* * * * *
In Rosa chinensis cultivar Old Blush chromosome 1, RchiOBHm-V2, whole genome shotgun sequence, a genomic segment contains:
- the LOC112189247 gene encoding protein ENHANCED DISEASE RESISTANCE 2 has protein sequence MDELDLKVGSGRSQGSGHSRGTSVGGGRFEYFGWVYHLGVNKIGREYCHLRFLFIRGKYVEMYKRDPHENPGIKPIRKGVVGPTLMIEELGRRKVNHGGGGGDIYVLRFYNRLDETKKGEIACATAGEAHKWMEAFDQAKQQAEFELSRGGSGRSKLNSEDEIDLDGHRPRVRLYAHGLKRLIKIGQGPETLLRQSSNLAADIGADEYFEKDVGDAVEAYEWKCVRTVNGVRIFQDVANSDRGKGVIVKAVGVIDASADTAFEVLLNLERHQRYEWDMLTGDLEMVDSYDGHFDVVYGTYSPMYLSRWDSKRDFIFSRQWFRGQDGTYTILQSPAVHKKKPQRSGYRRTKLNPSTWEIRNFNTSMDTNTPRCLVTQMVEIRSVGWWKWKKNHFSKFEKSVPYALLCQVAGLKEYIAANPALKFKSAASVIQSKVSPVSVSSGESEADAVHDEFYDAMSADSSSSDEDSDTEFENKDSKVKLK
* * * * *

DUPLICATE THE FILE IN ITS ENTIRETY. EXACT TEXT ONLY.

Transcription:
In Rosa chinensis cultivar Old Blush chromosome 1, RchiOBHm-V2, whole genome shotgun sequence, a genomic segment contains:
- the LOC112189247 gene encoding protein ENHANCED DISEASE RESISTANCE 2 has protein sequence MDELDLKVGSGRSQGSGHSRGTSVGGGRFEYFGWVYHLGVNKIGREYCHLRFLFIRGKYVEMYKRDPHENPGIKPIRKGVVGPTLMIEELGRRKVNHGGGGGDIYVLRFYNRLDETKKGEIACATAGEAHKWMEAFDQAKQQAEFELSRGGSGRSKLNSEDEIDLDGHRPRVRLYAHGLKRLIKIGQGPETLLRQSSNLAADIGADEYFEKDVGDAVEAYEWKCVRTVNGVRIFQDVANSDRGKGVIVKAVGVIDASADTAFEVLLNLERHQRYEWDMLTGDLEMVDSYDGHFDVVYGTYSPMYLSRWDSKRDFIFSRQWFRGQDGTYTILQSPAVHKKKPQRSGYRRTKLNPSTWEIRNFNTSMDTNTPRCLVTQMVEIRSVGWWKWKKNHFSKFEKSVPYALLCQVAGLKEYIAANPALKFKSAASVIQSKVSPVSVSSGESEADAVHDEFYDAMSADSSSSDEDSDTEFENKDSKVKLK